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The Difference Between Critical Care Initiation Anion Gap and Prehospital Admission Anion Gap is Predictive of Mortality in Critical Illness*

Lipnick, Michael S. MD1; Braun, Andrea B. MD2; Cheung, Joyce Ting-Wai BSc3; Gibbons, Fiona K. MD4; Christopher, Kenneth B. MD5

doi: 10.1097/CCM.0b013e31826764cd
Clinical Investigations

Objective: We hypothesized that the delta anion gap defined as difference between critical care initiation standard anion gap and prehospital admission standard anion gap is associated with all cause mortality in the critically ill.

Design: Observational cohort study.

Setting: Two hundred nine medical and surgical intensive care beds in two hospitals in Boston, MA.

Patients: Eighteen thousand nine hundred eighty-five patients, age ≥18 yrs, who received critical care between 1997 and 2007.

Measurements: The exposure of interest was delta anion gap and categorized a priori as <0, 0–5, 5–10, and >10 mEq/L. Logistic regression examined death by days 30, 90, and 365 postcritical care initiation and in-hospital mortality. Adjusted odds ratios were estimated by multivariable logistic regression models. The discrimination of delta anion gap for 30-day mortality was evaluated using receiver operator characteristic curves performed for a subset of patients with all laboratory data required to analyze the data via physical chemical principles (n = 664).

Interventions: None.

Results: Delta anion gap was a particularly strong predictor of 30-day mortality with a significant risk gradient across delta anion gap quartiles following multivariable adjustment: delta anion gap <0 mEq/L odds ratio 0.75 (95% confidence interval 0.67–0.81; p < 0.0001); delta anion gap 5–10 mEq/L odds ratio 1.56 (95% confidence interval 1.35–1.81; p < 0.0001); delta anion gap >10 mEq/L odds ratio 2.18 (95% confidence interval 1.76–2.71; p < 0.0001); and all relative to patients with delta anion gap 0–5 mEq/L. Similar significant robust associations post multivariable adjustments are seen with death by days 90 and 365 as well as in-hospital mortality. Correcting for albumin or limiting the cohort to patients with standard anion gap at critical care initiation of 10–18 mEq/L did not materially change the delta anion gap–mortality association. Delta anion gap has similarly moderate discriminative ability for 30-day mortality in comparison to standard base excess and strong ion gap.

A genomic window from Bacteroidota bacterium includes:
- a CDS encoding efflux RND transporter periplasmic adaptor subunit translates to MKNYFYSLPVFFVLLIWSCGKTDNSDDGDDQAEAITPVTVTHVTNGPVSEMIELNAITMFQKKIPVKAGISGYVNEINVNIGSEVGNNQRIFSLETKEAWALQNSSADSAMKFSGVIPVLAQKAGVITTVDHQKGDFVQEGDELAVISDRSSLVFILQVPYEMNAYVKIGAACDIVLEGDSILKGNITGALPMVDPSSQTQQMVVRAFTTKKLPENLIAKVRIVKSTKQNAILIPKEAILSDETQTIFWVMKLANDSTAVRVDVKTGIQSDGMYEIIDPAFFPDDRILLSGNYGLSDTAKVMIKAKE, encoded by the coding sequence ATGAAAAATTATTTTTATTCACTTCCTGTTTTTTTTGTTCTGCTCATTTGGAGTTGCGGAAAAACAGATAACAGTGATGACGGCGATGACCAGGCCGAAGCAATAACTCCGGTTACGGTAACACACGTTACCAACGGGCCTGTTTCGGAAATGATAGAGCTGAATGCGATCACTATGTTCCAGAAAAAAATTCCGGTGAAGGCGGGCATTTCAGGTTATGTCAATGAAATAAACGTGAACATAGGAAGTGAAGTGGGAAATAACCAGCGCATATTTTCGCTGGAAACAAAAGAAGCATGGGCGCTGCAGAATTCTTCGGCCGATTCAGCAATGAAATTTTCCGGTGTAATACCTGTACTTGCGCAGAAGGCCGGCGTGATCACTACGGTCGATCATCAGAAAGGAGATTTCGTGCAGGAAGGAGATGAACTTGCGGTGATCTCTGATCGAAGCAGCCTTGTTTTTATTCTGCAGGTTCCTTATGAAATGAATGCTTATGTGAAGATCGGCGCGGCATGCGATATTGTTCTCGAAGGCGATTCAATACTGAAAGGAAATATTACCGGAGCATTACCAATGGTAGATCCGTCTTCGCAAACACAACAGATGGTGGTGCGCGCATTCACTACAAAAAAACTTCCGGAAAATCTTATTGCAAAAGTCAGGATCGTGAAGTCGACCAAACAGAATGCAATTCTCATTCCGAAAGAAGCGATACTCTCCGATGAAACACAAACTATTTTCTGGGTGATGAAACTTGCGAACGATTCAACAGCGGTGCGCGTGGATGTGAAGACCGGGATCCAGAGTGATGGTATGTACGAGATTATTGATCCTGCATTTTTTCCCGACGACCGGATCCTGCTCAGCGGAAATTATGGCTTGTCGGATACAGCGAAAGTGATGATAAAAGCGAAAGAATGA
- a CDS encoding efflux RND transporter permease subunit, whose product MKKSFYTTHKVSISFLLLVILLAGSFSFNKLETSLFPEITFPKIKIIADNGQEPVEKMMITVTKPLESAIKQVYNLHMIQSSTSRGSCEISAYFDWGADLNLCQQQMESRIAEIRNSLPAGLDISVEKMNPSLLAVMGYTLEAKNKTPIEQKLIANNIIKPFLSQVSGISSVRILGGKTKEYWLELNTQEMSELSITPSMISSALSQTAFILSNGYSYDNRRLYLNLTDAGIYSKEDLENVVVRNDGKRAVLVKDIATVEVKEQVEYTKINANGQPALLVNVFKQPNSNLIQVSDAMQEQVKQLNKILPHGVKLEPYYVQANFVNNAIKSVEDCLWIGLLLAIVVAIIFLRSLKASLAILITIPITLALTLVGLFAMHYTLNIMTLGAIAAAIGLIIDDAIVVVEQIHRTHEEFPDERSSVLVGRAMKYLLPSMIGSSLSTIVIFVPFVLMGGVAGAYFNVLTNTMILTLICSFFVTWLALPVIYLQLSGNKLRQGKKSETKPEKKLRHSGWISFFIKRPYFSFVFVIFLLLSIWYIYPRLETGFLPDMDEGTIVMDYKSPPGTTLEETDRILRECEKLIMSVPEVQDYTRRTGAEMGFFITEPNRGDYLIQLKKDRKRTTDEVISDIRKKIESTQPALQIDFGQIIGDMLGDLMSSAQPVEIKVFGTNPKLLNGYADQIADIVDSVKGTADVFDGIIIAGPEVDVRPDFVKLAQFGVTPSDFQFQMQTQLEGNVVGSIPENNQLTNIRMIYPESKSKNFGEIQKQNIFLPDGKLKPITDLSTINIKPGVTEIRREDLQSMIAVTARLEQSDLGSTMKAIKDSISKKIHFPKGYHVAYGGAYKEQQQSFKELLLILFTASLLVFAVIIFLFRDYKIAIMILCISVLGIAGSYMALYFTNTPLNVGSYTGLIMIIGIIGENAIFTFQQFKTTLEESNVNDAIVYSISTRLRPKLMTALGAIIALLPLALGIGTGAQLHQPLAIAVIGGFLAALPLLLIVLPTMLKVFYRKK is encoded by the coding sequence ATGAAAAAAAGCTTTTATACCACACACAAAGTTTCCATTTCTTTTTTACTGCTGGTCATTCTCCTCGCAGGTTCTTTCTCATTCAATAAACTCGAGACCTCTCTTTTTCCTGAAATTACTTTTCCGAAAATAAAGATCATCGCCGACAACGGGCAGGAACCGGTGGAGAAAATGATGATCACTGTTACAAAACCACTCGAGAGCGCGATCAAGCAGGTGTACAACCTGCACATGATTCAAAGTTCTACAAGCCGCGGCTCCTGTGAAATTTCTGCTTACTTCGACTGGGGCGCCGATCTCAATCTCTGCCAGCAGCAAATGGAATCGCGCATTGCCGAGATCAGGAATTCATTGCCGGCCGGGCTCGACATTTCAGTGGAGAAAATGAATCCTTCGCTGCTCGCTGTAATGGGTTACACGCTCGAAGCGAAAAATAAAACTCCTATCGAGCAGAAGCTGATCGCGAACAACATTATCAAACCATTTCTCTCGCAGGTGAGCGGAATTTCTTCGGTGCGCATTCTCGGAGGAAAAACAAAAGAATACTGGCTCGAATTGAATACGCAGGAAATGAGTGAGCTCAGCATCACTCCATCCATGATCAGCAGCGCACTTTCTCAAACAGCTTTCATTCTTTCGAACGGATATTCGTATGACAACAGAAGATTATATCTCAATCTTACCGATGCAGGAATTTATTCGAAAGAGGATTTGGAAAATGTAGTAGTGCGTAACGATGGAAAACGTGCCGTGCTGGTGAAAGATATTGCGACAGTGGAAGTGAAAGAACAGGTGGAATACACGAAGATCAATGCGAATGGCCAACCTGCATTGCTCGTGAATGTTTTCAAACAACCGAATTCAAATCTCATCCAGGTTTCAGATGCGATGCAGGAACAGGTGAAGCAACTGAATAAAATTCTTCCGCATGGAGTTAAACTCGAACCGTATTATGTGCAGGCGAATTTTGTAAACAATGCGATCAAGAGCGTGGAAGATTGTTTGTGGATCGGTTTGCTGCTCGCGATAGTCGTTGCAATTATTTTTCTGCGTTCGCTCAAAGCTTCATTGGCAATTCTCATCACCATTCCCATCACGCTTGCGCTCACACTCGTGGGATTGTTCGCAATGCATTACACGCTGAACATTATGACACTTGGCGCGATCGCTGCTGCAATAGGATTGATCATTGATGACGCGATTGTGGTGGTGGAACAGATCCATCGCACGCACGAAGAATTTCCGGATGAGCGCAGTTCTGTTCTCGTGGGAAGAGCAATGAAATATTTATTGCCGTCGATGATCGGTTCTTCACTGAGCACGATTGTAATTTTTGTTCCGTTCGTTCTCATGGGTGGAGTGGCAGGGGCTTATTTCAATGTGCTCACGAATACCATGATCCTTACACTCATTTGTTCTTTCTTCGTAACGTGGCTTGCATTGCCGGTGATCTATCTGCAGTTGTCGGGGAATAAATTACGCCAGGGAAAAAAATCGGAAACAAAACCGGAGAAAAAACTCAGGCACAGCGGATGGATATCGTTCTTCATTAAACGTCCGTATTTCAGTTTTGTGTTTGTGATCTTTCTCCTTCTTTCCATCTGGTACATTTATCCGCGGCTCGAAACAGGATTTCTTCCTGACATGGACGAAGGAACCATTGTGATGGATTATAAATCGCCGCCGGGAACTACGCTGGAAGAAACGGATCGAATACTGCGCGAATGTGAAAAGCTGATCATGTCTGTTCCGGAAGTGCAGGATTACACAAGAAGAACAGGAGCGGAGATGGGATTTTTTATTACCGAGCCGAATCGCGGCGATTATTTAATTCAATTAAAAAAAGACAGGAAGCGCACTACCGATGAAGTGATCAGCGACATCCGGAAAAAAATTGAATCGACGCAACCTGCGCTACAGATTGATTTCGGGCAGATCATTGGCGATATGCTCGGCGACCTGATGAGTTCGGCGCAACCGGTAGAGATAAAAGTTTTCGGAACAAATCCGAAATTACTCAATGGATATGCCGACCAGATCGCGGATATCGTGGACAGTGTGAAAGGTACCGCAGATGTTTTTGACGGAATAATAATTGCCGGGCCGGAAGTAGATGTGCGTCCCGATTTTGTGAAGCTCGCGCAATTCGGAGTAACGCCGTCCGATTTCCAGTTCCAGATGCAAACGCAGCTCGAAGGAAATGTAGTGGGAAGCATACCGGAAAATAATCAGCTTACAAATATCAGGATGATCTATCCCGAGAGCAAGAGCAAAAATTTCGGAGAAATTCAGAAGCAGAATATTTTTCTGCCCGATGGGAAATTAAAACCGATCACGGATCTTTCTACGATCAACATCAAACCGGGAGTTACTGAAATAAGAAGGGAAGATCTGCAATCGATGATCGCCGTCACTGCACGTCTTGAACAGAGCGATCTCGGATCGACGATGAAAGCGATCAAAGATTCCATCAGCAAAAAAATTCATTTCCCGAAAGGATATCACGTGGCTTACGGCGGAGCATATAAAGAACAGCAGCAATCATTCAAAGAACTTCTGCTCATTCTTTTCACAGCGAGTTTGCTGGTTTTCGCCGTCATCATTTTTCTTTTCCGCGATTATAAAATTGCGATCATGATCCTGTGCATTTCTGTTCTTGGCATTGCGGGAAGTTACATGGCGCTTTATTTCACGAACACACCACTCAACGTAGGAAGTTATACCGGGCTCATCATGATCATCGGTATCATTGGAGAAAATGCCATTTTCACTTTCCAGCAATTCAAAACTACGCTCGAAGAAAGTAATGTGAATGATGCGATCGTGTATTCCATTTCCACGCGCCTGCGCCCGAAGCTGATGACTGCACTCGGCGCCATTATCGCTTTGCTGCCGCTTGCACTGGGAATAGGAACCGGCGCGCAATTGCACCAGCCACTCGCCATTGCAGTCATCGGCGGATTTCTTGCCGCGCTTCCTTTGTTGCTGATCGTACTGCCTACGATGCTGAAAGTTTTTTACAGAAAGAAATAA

Conclusion: An increase in standard anion gap at critical care initiation relative to prehospital admission standard anion gap is a predictor of the risk of all cause patient mortality in the critically ill.

1 Department of Anesthesia and Perioperative Care, University of California, San Francisco, CA.

2 Renal Division, Brigham and Women’s Hospital, Boston, MA.

3 Schulich School of Medicine and Dentistry, University of Western Ontario, Ontario, Canada.

4 Pulmonary Division, Massachusetts General Hospital, Boston, MA.

5 The Nathan E. Hellman Memorial Laboratory, Renal Division, Brigham and Women’s Hospital, Boston, MA.

*See also p. 336.

This work was performed in Renal Division, Brigham and Women’s Hospital, Boston, MA.

Dr. Christopher received grant support from the NIH grant (K08AI060881).

The authors have not disclosed any potential conflicts of interest.

For information regarding this article, E-mail: kbchristopher@partners.org

© 2013 by the Society of Critical Care Medicine and Lippincott Williams & Wilkins